Sunday, September 25, 2011

Thoughts before a World War II Memorial, St Paul University QC

Two images of the WWII Memorial at SPUQC

Dr Abe V Rotor

Xerxes' aide a thousand times
whispered, "Remember the Greeks!"
to keep memory of Darius, but -
revenge is all but the weak seeks.

A thousand times we cried in rage,
in hopelessness as countless died,

"Remember the Japanese!"
and left to time sorrow to subside.

Our cry died on marbled floors,
died in echoes and in the shade
of high rise buildings and halls
that the new generation made.

The memorial stands tall and mute,
cold as steel against the Flame;
three beams of a chapel before,
now a triad devoid of fame.
Shh... hear the cries in the dungeon,
the comfort women, their muffled moan,
the ashes left by countless souls,
bombed buildings against the moon.

Remember the tortuous Death March,
the saga of the Corrigidor,
the ghosts in concentration camps,
the nameless heroes on the shore.

Short is modern man's memory
amidst malls, cars and easy life,
multimedia and the university;
yeah, the Good Life sans strife.

Where does faith in Providence abide?
Goodness, lessons from childhood lie,
where once in the home and school,
Now along with evil they lie.

A new breed has risen - puzzled,
sitting on a fence in a throng -
remora on the manna of capitalism
and subsidy from the strong.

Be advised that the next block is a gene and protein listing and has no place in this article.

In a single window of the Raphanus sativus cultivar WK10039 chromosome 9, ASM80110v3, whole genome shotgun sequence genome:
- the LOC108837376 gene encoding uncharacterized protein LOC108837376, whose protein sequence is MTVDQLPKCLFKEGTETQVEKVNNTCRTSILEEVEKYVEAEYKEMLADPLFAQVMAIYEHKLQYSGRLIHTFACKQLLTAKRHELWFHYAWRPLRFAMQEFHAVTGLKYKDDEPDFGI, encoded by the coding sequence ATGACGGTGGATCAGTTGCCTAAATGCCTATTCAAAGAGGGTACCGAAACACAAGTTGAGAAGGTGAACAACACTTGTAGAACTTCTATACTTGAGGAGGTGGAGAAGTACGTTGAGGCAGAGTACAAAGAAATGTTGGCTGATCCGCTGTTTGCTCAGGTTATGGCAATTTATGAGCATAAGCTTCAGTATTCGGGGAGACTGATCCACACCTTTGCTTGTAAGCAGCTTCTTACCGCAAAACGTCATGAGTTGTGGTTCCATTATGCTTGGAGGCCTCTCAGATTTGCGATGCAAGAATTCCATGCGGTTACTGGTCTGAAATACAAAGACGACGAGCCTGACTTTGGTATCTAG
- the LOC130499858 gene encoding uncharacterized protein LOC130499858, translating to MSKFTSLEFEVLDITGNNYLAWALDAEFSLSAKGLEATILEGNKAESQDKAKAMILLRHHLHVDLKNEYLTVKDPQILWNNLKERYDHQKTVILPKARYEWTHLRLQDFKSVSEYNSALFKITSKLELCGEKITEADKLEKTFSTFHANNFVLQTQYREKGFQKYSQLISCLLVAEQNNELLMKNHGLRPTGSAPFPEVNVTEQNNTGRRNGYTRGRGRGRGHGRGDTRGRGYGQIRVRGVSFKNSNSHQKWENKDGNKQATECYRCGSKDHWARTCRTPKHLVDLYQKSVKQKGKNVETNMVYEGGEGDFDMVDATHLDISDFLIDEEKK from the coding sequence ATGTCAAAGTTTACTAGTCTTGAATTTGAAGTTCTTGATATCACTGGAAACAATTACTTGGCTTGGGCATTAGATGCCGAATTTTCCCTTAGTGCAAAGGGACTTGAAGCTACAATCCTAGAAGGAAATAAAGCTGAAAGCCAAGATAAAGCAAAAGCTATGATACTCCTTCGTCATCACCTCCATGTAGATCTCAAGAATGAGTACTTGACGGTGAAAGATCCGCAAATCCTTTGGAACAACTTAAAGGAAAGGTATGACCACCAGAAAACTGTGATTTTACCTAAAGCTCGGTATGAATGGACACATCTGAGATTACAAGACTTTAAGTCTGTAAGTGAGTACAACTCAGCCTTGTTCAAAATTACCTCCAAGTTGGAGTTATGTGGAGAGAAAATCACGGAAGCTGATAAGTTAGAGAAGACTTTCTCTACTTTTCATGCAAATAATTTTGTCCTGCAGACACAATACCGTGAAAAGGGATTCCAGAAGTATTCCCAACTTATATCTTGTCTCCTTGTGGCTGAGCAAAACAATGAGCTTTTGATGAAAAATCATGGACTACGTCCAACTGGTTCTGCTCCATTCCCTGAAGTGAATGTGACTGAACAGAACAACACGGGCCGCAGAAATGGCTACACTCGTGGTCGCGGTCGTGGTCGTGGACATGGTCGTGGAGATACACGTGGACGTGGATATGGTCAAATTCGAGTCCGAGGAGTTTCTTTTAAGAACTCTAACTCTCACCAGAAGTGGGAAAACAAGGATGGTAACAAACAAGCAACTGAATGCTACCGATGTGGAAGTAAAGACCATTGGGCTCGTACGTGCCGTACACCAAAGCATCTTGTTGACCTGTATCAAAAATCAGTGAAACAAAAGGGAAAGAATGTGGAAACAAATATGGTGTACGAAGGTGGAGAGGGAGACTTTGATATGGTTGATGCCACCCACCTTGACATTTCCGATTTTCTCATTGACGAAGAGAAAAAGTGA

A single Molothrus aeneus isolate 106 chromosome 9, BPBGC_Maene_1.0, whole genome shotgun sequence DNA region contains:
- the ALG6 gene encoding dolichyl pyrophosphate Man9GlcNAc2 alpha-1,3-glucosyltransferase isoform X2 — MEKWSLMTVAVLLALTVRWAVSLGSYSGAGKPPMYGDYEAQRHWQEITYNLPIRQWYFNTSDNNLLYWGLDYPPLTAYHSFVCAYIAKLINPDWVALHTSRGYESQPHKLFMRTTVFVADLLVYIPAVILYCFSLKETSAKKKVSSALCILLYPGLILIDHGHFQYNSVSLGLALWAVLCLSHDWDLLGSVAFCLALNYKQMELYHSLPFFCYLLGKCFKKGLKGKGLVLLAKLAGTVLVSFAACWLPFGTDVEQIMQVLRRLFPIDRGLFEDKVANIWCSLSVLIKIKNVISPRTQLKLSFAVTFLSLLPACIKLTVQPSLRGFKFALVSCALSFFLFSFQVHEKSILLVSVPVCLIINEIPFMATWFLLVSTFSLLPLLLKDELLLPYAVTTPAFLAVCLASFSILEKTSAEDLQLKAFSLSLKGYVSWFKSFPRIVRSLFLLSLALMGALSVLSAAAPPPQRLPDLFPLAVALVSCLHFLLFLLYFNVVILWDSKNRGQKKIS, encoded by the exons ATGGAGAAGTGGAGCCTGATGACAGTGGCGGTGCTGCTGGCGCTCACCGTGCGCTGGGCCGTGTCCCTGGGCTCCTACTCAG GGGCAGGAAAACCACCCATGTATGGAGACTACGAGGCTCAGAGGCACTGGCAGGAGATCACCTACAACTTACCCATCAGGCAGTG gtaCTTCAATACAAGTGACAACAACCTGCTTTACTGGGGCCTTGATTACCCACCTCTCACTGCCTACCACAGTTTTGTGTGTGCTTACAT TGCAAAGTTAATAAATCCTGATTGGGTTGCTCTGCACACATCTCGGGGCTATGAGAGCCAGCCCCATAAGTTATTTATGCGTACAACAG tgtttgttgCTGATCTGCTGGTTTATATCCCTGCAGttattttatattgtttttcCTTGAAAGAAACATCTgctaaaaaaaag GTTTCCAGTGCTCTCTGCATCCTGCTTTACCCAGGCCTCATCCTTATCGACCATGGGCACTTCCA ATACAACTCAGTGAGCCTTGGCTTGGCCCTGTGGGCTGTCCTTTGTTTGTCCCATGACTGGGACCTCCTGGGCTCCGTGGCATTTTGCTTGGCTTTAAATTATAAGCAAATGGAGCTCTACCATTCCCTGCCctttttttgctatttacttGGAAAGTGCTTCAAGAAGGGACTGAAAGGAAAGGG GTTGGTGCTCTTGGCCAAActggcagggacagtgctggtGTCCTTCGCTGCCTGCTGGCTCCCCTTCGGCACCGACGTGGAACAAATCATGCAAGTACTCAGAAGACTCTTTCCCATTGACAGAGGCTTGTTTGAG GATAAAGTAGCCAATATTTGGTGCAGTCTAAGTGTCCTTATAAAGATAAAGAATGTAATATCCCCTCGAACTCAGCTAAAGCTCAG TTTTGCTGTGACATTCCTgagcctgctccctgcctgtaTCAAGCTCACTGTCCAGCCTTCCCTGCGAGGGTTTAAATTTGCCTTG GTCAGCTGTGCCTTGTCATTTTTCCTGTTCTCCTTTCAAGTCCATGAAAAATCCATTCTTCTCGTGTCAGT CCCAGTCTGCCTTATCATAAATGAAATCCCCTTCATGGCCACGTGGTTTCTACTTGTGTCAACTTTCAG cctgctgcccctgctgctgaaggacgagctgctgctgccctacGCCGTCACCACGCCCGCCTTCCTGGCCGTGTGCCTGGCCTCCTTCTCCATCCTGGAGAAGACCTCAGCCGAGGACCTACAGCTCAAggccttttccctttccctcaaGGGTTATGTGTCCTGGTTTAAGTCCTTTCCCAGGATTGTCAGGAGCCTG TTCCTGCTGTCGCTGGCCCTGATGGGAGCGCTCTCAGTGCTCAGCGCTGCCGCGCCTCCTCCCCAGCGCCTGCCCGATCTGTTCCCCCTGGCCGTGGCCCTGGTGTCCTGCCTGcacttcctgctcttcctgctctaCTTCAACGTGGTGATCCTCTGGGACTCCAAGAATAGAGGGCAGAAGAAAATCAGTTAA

By design or chance or deceit,
gambler's luck, one waits for time
in idleness knowing no enemy,
without the essence of time.

Isn't the essentials of history
to refresh memory before it's gone?
Look up hard at the memorial
to trace the roots of freedom.

But it is harder to look back now;
nothing can be done with the past;
but revolution has a story to tell,
never, never the die is cast.

To tell us why we are here today;
Darwin also knew of such a test,
why fallen victims too, survive,
and once more live with the fittest.

"Remember the Greeks!" we may say,
or "Remember the Japanese!" -
two things different in their own way.
Look! The cold steel is never at ease.~

NOTE: St. Paul University Quezon City served as garrison of Japanese soldiers for four years (1942-1945), and was razed to the ground on their retreat and subsequent defeat. The author recalls the darkest hour of Philippine history - and of the whole world for that matter - when man's inhumanity to man eclipsed love, justice and hope - which represent the three pillars of the memorial. The memorial reminds the post-war generations that history has the capability of repeating itself. Another interpretation of the triad is the trilogy of the 18th century French Revolution - Egalite', Fraternite', Liberte' (Equality, Fraternity and Liberty.)

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